“It does have an effect on our relationships around the world and cuts straight to the obvious question: Can you rely on the United States as a reliable partner to fulfill its commitments?” Hagel told reporters during a visit to Seoul.
Addressing reporters yesterday at the end of a meeting with Israeli Prime Minister Benjamin Netanyahu, Obama also drew a link between the shutdown and global U.S. responsibilities.
“We are the foundation of the world economy and the world financial system,” the president said. “And we certainly don’t allow domestic policy differences on issues that are unrelated to the budget to endanger not only our economy but the world economy.”
Cameron Cites Risk
The shutdown comes as Obama faces challenges in defining the international role of what he has called a war-weary America. He faces a backlash from other nations over disclosures of National Security Agency spying on allies, debate over a potential opening with Iran under its new president, and uncertainty over his handling of the war in Syria and his contention that the regime used chemical weapons.
The economic damage from the shutdown also may reduce U.S. clout.
“It is a risk to the world economy if the U.S. can’t properly sort out its spending plans,” British Prime Minister David Cameron told BBC Radio 4’s “Today” program in Manchester, where his Conservative Party is holding its annual conference. The U.K. government said in a notice to citizens that travelers may experience delays in air travel and immigration.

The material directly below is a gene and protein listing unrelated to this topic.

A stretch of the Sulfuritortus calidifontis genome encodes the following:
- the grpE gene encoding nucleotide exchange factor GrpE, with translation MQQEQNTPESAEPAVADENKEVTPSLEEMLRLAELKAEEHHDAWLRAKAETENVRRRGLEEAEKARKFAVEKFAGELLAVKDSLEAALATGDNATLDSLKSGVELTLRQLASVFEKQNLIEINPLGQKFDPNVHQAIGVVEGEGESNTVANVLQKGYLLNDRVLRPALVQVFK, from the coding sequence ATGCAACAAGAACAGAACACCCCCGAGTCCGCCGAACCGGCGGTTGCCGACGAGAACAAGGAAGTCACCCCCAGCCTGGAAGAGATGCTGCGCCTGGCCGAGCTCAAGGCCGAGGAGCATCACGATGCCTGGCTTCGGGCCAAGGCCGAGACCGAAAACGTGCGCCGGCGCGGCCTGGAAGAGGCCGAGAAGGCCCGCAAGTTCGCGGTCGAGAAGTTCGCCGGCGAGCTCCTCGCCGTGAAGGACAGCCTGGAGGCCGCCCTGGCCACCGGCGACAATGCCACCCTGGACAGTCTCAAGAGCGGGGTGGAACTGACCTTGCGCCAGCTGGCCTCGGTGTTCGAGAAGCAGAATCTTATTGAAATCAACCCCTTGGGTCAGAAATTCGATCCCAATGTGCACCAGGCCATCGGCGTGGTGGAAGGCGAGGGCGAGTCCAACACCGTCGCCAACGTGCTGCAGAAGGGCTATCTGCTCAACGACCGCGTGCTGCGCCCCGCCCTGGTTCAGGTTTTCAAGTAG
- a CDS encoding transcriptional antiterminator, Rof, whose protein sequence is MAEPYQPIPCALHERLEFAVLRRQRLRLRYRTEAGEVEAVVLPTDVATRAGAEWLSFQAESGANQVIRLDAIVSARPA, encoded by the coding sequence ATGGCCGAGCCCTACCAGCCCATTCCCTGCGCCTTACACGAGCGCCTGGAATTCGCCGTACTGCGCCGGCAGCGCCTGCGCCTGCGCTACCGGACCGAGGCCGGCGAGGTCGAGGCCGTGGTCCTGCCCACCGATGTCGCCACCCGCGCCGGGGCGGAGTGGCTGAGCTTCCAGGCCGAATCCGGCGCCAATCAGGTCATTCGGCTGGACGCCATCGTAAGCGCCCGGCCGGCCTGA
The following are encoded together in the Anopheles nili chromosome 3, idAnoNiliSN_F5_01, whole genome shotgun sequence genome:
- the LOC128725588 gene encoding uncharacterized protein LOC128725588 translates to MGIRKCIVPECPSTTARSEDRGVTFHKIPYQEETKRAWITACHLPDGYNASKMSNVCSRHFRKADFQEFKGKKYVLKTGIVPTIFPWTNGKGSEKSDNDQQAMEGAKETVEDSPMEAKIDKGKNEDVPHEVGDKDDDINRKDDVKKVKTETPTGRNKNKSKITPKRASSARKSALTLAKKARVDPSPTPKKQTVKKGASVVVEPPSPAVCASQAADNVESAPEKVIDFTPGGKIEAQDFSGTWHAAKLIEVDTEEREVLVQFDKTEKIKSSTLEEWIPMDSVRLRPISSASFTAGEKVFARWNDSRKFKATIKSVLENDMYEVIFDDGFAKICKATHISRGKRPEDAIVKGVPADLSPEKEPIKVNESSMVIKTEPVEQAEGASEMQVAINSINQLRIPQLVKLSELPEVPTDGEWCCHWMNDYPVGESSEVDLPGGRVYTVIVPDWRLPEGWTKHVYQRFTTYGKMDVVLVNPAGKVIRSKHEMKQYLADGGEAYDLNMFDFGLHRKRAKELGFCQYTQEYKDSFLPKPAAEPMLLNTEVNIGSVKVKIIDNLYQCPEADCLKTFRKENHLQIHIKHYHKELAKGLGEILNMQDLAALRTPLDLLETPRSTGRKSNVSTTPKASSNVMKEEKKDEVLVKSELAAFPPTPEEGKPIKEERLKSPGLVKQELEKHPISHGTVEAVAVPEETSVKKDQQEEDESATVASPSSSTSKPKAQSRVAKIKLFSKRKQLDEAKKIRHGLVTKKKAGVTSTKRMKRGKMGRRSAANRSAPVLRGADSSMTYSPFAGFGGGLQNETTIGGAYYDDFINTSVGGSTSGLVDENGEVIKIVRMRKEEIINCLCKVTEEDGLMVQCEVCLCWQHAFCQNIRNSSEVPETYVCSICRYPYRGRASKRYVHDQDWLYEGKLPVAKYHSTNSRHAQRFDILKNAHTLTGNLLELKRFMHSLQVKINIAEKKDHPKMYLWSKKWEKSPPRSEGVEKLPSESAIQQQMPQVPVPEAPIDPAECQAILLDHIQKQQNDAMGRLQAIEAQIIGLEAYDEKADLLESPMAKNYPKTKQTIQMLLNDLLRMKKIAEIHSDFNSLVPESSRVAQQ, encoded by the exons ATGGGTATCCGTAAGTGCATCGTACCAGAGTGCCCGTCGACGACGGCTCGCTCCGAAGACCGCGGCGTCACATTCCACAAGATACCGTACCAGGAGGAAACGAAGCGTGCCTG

Germany’s Foreign Ministry issued a travel advisory for the U.S., citing on its website the risk of closed museums and national parks, and the German news magazine Spiegel Online warned that “a superpower has paralyzed itself.”
The Stoxx Europe 600 Index added 0.8 percent to 312.86 at the close of trading in the equity benchmark yesterday. Investors assessing the impact of the U.S. shutdown decided it “looks more like noise rather than something that makes a fundamental difference for growth,” Nicola Marinelli, who helps oversee $180 million as portfolio manager at Glendevon King Ltd. in London, said by phone.
Going ahead with Obama’s Asia trip in the face of a shutdown would pose logistical as well as political hurdles. While the president’s Secret Service detail works regardless of a shutdown, the White House must determine whether enough staff can be deployed ahead of the president’s arrival in each country to facilitate his movements during a furlough of non-essential employees.
Another consideration is whether Americans will turn against him if he leaves the country rather than stays home to negotiate with congressional Republicans.
While the White House hasn’t released Obama’s schedule for Asia, officials expected he’d have the chance to hold meetings with leaders on the sidelines of the conferences, as he has in past years. Bilateral sessions next week are likely to include Putin at the Asia-Pacific Economic Cooperation summit in Bali and Li Keqiang, China’s premier, at the Association of Southeast Asian Nations summit in Brunei.
Peter Orszag, Obama’s former budget director and a Bloomberg View columnist, said the president stands to lose either way.
“If he doesn’t go he has a foreign relations problem,” Orszag said. “If he does go, he’s got a domestic problem.”
To contact the reporters on this story: Margaret Talev in Washington at email@example.com; Julianna Goldman in Washington at firstname.lastname@example.org; Nicole Gaouette in Washington at email@example.com